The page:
Severe acid reflux: Stomach wraps effective in short to medium term

March 16, 2010

Stomach wrap operations may be more effective than acid suppression tablets in the treatment of severe acid reflux, according to a new Cochrane Systematic Review. The study shows a more pronounced improvement in symptoms shortly after surgery than with drug treatment.

Gastro-oesophageal reflux disease (GORD) is a common chronic disease in which acid reflux causes heartburn, , and difficulty swallowing. GORD can be treated by changes to diet and acid suppression tablets, but in the most severe cases a surgical operation called a fundoplication can be carried out. This involves wrapping part of the around the lower part of the gullet. However, it is not certain whether this procedure is more effective than medication.

The authors reviewed data from four trials, which together involved 1232 participants. Their conclusions relate to findings from follow-up up to one year after treatment. They found that fundoplication operations performed by keyhole surgery were more effective at reducing the symptoms of GORD over this timescale, but that there was little data available to indicate potential benefits over longer timescales.

"There is evidence to suggest that, at least in the short to medium term, surgery is more effective than tablets for treatment of GORD," says lead researcher Samantha Wileman of the Health Services Research Unit at the University of Aberdeen in the UK. "But surgery does carry a risk and whether this is outweighed by the benefits in the long term is still not certain."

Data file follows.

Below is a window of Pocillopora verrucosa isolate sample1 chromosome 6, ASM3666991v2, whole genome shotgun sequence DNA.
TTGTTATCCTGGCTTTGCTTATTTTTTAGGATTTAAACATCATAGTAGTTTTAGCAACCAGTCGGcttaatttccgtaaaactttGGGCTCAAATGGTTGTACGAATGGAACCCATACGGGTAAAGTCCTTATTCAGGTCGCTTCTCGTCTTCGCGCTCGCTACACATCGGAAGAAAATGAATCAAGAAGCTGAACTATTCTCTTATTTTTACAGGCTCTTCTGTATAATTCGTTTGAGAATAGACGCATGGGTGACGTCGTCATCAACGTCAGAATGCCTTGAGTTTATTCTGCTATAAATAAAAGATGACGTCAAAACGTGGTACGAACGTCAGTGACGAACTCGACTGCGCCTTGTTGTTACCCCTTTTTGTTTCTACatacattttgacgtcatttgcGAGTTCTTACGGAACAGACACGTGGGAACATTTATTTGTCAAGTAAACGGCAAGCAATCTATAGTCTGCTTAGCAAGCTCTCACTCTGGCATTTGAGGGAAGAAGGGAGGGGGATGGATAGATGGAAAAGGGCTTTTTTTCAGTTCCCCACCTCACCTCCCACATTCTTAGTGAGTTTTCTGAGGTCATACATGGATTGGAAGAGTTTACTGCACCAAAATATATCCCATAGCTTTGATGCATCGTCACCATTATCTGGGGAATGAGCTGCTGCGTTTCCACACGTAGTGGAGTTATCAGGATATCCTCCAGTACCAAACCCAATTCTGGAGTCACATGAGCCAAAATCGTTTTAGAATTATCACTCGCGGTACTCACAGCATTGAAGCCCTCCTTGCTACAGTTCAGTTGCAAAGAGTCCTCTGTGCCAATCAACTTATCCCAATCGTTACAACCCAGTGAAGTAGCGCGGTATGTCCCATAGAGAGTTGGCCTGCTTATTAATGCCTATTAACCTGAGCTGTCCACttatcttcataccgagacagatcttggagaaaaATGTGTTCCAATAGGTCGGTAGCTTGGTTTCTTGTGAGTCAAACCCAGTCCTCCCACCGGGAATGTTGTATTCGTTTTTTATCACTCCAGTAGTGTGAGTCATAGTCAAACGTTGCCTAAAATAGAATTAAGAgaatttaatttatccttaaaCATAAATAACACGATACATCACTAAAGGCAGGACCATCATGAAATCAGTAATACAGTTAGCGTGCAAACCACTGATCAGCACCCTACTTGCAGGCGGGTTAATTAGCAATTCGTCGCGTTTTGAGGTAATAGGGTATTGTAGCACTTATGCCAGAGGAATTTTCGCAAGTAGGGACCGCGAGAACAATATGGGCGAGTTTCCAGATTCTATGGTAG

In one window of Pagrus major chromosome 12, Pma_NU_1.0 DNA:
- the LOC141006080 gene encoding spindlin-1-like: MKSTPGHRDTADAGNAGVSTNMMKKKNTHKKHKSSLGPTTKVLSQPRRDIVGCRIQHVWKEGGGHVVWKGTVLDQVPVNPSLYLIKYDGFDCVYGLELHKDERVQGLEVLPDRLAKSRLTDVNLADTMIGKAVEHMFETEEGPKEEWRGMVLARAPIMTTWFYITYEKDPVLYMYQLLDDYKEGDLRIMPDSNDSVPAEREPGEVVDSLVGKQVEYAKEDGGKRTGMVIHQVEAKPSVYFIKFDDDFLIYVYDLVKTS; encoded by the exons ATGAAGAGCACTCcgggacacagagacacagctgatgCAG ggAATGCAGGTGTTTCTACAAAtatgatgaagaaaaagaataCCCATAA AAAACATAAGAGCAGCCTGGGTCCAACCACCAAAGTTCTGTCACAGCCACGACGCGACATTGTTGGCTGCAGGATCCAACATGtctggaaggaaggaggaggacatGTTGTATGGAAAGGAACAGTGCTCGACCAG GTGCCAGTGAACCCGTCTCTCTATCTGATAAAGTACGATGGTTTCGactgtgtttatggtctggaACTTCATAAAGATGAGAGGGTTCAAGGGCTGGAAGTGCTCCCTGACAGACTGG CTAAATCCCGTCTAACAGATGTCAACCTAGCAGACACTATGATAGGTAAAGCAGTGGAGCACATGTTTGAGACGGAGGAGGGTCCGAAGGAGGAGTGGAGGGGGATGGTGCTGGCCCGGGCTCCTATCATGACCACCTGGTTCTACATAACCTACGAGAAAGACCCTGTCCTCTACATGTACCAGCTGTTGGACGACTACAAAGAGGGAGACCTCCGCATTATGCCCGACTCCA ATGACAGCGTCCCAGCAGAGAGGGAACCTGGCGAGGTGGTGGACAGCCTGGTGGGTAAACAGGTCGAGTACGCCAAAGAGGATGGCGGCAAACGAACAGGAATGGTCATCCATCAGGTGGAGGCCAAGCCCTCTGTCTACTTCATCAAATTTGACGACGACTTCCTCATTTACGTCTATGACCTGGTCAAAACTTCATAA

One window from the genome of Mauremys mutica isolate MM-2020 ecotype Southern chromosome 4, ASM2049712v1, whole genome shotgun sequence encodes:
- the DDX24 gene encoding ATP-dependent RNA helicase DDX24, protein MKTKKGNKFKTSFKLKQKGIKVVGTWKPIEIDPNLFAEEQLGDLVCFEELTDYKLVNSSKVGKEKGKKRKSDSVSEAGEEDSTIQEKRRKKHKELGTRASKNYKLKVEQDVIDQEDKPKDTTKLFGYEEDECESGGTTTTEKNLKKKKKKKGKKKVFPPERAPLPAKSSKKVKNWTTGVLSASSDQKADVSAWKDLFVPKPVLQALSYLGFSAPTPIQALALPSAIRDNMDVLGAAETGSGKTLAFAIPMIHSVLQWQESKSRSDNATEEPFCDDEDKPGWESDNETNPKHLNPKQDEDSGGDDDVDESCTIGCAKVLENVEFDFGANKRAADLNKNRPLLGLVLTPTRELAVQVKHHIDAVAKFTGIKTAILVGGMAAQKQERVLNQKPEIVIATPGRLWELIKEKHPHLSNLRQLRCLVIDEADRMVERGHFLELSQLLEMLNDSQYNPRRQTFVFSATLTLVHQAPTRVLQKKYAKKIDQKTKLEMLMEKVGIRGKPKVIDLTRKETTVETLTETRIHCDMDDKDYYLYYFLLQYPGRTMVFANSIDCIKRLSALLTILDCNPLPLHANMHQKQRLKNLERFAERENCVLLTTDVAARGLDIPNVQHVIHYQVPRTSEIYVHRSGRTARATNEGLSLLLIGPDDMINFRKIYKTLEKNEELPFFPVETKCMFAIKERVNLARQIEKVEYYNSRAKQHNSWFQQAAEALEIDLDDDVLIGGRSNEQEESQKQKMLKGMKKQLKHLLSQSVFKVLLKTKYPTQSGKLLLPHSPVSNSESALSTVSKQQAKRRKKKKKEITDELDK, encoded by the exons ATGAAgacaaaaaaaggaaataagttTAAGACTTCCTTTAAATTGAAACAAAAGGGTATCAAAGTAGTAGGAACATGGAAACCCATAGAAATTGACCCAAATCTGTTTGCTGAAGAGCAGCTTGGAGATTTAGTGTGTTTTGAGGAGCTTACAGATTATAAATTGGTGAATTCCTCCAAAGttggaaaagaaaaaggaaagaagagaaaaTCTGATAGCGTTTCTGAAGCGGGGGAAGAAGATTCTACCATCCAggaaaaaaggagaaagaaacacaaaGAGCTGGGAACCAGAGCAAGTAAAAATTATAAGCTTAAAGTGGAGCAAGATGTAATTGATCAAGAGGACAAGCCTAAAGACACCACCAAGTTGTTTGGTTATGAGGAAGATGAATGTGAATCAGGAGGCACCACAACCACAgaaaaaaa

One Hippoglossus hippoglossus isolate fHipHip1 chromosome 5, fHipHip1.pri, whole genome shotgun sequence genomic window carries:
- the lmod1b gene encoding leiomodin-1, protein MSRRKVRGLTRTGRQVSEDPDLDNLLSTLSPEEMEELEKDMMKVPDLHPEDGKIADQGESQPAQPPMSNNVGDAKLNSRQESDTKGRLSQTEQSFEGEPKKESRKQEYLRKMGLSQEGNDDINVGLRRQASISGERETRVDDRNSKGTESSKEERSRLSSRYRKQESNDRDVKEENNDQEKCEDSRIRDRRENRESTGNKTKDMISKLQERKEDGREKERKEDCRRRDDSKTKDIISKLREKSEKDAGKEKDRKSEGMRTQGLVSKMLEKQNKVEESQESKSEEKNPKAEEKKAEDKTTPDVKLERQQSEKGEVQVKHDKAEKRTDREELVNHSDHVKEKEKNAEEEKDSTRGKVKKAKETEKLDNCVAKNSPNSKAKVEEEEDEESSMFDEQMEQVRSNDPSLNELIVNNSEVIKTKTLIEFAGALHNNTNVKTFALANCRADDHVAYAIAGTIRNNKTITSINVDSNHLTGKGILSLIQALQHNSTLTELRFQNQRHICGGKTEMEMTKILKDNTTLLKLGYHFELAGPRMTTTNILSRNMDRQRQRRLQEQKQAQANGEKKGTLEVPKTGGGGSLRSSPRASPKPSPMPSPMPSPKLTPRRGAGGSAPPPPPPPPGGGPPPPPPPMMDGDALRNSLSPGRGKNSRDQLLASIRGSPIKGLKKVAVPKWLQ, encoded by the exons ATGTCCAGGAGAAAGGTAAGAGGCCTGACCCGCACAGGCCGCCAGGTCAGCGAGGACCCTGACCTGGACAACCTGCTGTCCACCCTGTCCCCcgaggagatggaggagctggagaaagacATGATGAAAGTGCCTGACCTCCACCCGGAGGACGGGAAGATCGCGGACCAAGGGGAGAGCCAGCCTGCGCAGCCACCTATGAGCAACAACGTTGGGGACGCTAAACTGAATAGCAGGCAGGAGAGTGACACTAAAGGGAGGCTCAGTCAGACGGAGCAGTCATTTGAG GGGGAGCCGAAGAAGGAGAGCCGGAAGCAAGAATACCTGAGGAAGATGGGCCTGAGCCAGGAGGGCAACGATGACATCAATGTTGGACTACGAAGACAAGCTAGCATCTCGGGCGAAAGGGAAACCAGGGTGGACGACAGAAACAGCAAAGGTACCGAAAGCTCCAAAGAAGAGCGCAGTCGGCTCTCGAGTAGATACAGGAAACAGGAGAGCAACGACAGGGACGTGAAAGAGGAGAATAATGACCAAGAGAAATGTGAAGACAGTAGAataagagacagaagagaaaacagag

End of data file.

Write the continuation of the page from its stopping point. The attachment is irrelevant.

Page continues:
"Previous research, prior to the development of keyhole surgery for GORD, has suggested that the benefits of surgery for GORD are not sustained over time, highlighting the importance for future keyhole fundoplication studies to include longer term follow-up," says Wileman. "We also need to know more about the clinical and cost implications of long term medication versus ."

Related Stories

Recommended for you

New compound stops progressive kidney disease in its tracks

December 7, 2017
Progressive kidney diseases, whether caused by obesity, hypertension, diabetes, or rare genetic mutations, often have the same outcome: The cells responsible for filtering the blood are destroyed. Reporting today in Science, ...

New Lyme disease tests could offer quicker, more accurate detection

December 7, 2017
New tests to detect early Lyme disease - which is increasing beyond the summer months -could replace existing tests that often do not clearly identify the infection before health problems occur.

Spinal tap needle type impacts the risk of complications

December 6, 2017
The type of needle used during a lumbar puncture makes a significant difference in the subsequent occurrence of headache, nerve irritation and hearing disturbance in patients, according to a study by Hamilton medical researchers.

Men with HPV are 20 times more likely to be reinfected after one year

December 5, 2017
A new analysis of genital human papillomavirus (HPV) in men shows that infection with one HPV type strongly increases the risk of reinfection with the same type. In fact, men who are infected with the type responsible for ...

New tuberculosis drugs possible with understanding of old antibiotic

December 5, 2017
Tuberculosis, and other life-threatening microbial diseases, could be more effectively tackled with future drugs, thanks to new research into an old antibiotic by the University of Warwick and The Francis Crick Institute.

Scientists create successful mass production system for bioengineered livers

December 5, 2017
Researchers report creating a biologically accurate mass-production platform that overcomes major barriers to bioengineering human liver tissues suitable for therapeutic transplant into people.

0 comments

Please sign in to add a comment. Registration is free, and takes less than a minute. Read more

Click here to reset your password.
Sign in to get notified via email when new comments are made.